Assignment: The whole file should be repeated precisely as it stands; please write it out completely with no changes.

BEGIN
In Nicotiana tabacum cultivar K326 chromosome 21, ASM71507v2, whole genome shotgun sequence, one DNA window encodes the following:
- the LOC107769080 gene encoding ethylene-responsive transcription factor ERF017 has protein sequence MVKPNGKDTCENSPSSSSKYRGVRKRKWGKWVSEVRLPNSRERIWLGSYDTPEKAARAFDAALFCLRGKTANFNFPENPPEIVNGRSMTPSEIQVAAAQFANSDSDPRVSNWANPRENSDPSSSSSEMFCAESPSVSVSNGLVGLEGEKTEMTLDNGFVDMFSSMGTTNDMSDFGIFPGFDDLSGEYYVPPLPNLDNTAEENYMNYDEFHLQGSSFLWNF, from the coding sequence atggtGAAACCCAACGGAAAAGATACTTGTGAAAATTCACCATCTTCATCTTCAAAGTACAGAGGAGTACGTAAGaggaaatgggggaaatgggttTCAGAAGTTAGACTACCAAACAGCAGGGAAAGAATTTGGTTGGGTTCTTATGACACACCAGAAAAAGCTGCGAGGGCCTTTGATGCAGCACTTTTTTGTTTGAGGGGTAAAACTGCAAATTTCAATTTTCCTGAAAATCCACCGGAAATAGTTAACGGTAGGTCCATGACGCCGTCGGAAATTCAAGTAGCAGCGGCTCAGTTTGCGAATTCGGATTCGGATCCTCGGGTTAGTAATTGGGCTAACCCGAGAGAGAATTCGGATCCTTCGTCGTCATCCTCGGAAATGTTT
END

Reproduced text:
In Nicotiana tabacum cultivar K326 chromosome 21, ASM71507v2, whole genome shotgun sequence, one DNA window encodes the following:
- the LOC107769080 gene encoding ethylene-responsive transcription factor ERF017 has protein sequence MVKPNGKDTCENSPSSSSKYRGVRKRKWGKWVSEVRLPNSRERIWLGSYDTPEKAARAFDAALFCLRGKTANFNFPENPPEIVNGRSMTPSEIQVAAAQFANSDSDPRVSNWANPRENSDPSSSSSEMFCAESPSVSVSNGLVGLEGEKTEMTLDNGFVDMFSSMGTTNDMSDFGIFPGFDDLSGEYYVPPLPNLDNTAEENYMNYDEFHLQGSSFLWNF, from the coding sequence atggtGAAACCCAACGGAAAAGATACTTGTGAAAATTCACCATCTTCATCTTCAAAGTACAGAGGAGTACGTAAGaggaaatgggggaaatgggttTCAGAAGTTAGACTACCAAACAGCAGGGAAAGAATTTGGTTGGGTTCTTATGACACACCAGAAAAAGCTGCGAGGGCCTTTGATGCAGCACTTTTTTGTTTGAGGGGTAAAACTGCAAATTTCAATTTTCCTGAAAATCCACCGGAAATAGTTAACGGTAGGTCCATGACGCCGTCGGAAATTCAAGTAGCAGCGGCTCAGTTTGCGAATTCGGATTCGGATCCTCGGGTTAGTAATTGGGCTAACCCGAGAGAGAATTCGGATCCTTCGTCGTCATCCTCGGAAATGTTT